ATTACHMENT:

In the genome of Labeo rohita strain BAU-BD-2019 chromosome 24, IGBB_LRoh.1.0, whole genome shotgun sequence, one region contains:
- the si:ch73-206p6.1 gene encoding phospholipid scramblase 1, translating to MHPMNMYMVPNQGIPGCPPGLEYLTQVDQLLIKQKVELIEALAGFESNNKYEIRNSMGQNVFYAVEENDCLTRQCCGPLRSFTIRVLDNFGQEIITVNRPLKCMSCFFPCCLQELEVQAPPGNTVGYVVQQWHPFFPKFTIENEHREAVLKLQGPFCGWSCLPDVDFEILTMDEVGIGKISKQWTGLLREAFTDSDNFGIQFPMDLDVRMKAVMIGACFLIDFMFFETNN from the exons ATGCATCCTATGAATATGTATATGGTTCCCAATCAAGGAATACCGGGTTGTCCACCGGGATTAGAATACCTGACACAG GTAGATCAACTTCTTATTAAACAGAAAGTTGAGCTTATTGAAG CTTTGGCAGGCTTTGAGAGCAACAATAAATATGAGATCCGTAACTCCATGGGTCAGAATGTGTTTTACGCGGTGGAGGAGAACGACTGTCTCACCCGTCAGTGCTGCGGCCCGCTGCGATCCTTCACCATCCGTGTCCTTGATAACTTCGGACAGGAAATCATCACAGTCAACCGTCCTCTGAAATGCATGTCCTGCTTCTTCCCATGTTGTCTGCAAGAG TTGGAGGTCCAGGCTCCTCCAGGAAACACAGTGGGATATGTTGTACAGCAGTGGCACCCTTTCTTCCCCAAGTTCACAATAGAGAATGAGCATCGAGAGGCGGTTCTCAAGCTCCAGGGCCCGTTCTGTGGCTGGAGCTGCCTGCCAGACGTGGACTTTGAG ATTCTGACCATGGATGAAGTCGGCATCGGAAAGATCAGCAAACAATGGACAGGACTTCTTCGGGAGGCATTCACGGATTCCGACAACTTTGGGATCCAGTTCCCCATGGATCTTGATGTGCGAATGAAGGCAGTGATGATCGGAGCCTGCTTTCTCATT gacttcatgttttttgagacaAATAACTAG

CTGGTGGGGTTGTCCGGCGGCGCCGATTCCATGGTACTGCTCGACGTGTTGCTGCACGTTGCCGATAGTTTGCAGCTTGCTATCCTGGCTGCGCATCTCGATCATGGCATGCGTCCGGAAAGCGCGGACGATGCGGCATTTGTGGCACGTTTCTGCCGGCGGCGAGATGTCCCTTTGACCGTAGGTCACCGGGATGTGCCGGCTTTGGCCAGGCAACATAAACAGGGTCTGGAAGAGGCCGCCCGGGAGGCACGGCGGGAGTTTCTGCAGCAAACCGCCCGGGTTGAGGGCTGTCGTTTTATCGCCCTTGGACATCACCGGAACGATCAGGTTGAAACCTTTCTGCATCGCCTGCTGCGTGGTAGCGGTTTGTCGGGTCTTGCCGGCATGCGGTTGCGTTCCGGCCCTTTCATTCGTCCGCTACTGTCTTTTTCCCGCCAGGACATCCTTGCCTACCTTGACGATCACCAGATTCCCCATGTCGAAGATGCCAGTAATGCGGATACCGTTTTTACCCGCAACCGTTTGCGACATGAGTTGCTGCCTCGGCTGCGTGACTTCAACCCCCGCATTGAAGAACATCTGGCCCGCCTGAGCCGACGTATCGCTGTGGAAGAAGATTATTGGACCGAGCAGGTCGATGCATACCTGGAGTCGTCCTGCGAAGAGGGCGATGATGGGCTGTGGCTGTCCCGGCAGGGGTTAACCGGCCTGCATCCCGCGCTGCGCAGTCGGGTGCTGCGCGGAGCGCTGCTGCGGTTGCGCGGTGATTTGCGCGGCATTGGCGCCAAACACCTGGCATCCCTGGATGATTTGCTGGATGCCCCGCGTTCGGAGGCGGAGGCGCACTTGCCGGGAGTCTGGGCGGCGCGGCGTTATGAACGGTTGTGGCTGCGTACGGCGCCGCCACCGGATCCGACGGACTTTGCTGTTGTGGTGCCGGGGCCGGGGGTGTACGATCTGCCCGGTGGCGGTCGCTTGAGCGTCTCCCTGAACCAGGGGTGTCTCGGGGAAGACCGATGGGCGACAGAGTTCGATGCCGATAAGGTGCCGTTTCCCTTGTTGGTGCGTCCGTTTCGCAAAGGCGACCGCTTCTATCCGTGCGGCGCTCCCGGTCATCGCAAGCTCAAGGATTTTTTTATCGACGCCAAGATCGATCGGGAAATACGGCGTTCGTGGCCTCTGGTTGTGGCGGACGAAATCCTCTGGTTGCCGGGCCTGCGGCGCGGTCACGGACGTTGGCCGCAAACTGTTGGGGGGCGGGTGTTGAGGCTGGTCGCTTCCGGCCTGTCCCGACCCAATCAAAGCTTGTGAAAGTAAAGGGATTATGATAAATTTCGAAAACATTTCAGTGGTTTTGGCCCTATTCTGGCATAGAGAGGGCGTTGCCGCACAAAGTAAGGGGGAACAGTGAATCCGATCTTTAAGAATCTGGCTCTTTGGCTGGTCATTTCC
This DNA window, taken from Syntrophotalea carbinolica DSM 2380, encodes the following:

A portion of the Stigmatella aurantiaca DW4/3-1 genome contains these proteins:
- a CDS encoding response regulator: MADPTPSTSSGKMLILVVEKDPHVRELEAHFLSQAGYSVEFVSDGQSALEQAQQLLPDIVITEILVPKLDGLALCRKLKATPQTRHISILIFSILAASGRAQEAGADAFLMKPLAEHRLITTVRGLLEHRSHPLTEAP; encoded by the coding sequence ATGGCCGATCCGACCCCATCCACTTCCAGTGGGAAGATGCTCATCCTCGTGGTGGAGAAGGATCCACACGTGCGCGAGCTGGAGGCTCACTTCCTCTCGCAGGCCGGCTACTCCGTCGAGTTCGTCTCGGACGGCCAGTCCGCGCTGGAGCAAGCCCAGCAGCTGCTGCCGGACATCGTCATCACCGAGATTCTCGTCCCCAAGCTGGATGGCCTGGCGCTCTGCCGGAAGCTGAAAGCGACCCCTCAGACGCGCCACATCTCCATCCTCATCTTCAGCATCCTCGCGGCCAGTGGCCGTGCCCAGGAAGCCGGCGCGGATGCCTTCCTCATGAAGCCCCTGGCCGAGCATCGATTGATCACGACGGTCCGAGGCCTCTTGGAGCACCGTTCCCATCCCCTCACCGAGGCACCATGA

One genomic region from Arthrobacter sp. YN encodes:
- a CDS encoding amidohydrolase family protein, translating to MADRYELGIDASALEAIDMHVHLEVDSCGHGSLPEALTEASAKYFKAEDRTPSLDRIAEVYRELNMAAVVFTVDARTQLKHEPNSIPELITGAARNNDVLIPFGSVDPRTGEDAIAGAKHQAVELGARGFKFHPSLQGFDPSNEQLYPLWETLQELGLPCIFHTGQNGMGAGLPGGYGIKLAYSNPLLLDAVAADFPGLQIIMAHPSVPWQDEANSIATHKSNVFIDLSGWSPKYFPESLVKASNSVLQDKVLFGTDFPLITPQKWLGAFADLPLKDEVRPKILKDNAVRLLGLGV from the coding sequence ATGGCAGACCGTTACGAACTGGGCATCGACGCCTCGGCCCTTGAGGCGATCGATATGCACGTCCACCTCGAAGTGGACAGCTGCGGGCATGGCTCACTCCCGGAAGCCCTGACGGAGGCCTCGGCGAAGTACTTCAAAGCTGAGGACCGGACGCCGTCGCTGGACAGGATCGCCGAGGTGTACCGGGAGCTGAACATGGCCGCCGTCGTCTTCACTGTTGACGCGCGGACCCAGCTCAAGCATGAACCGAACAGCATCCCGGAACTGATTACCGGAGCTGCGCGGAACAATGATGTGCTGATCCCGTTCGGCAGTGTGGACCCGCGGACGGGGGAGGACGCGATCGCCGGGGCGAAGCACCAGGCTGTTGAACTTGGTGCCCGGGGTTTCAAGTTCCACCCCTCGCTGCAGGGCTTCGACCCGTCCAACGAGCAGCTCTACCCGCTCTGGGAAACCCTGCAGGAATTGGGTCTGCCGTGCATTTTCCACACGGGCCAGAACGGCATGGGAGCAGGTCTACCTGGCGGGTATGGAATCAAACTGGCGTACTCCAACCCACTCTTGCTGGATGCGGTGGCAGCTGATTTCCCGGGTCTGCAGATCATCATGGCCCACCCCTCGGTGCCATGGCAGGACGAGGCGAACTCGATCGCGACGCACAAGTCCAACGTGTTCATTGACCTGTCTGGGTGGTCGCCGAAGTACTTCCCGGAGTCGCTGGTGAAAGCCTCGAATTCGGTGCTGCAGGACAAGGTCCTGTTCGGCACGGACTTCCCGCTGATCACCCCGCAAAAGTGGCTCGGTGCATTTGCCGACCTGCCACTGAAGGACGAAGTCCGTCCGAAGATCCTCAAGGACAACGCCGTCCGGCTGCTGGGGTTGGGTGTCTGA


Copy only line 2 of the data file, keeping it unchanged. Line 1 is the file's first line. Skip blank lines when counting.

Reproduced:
- the si:ch73-206p6.1 gene encoding phospholipid scramblase 1, translating to MHPMNMYMVPNQGIPGCPPGLEYLTQVDQLLIKQKVELIEALAGFESNNKYEIRNSMGQNVFYAVEENDCLTRQCCGPLRSFTIRVLDNFGQEIITVNRPLKCMSCFFPCCLQELEVQAPPGNTVGYVVQQWHPFFPKFTIENEHREAVLKLQGPFCGWSCLPDVDFEILTMDEVGIGKISKQWTGLLREAFTDSDNFGIQFPMDLDVRMKAVMIGACFLIDFMFFETNN from the exons ATGCATCCTATGAATATGTATATGGTTCCCAATCAAGGAATACCGGGTTGTCCACCGGGATTAGAATACCTGACACAG GTAGATCAACTTCTTATTAAACAGAAAGTTGAGCTTATTGAAG CTTTGGCAGGCTTTGAGAGCAACAATAAATATGAGATCCGTAACTCCATGGGTCAGAATGTGTTTTACGCGGTGGAGGAGAACGACTGTCTCACCCGTCAGTGCTGCGGCCCGCTGCGATCCTTCACCATCCGTGTCCTTGATAACTTCGGACAGGAAATCATCACAGTCAACCGTCCTCTGAAATGCATGTCCTGCTTCTTCCCATGTTGTCTGCAAGAG TTGGAGGTCCAGGCTCCTCCAGGAAACACAGTGGGATATGTTGTACAGCAGTGGCACCCTTTCTTCCCCAAGTTCACAATAGAGAATGAGCATCGAGAGGCGGTTCTCAAGCTCCAGGGCCCGTTCTGTGGCTGGAGCTGCCTGCCAGACGTGGACTTTGAG ATTCTGACCATGGATGAAGTCGGCATCGGAAAGATCAGCAAACAATGGACAGGACTTCTTCGGGAGGCATTCACGGATTCCGACAACTTTGGGATCCAGTTCCCCATGGATCTTGATGTGCGAATGAAGGCAGTGATGATCGGAGCCTGCTTTCTCATT gacttcatgttttttgagacaAATAACTAG